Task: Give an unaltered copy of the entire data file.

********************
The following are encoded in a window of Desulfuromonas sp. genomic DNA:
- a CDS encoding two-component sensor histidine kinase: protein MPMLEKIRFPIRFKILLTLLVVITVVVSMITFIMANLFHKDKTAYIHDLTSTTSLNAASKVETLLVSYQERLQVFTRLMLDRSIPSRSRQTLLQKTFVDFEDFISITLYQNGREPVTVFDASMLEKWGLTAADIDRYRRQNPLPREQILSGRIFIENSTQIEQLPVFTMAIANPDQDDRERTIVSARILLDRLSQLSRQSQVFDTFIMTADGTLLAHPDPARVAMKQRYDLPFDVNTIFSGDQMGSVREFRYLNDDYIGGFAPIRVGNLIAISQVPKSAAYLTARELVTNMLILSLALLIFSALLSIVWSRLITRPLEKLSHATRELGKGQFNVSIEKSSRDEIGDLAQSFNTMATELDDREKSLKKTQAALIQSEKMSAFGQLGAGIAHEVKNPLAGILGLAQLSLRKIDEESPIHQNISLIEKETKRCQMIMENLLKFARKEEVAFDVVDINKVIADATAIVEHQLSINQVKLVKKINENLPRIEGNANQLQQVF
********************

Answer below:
The following are encoded in a window of Desulfuromonas sp. genomic DNA:
- a CDS encoding two-component sensor histidine kinase: protein MPMLEKIRFPIRFKILLTLLVVITVVVSMITFIMANLFHKDKTAYIHDLTSTTSLNAASKVETLLVSYQERLQVFTRLMLDRSIPSRSRQTLLQKTFVDFEDFISITLYQNGREPVTVFDASMLEKWGLTAADIDRYRRQNPLPREQILSGRIFIENSTQIEQLPVFTMAIANPDQDDRERTIVSARILLDRLSQLSRQSQVFDTFIMTADGTLLAHPDPARVAMKQRYDLPFDVNTIFSGDQMGSVREFRYLNDDYIGGFAPIRVGNLIAISQVPKSAAYLTARELVTNMLILSLALLIFSALLSIVWSRLITRPLEKLSHATRELGKGQFNVSIEKSSRDEIGDLAQSFNTMATELDDREKSLKKTQAALIQSEKMSAFGQLGAGIAHEVKNPLAGILGLAQLSLRKIDEESPIHQNISLIEKETKRCQMIMENLLKFARKEEVAFDVVDINKVIADATAIVEHQLSINQVKLVKKINENLPRIEGNANQLQQVF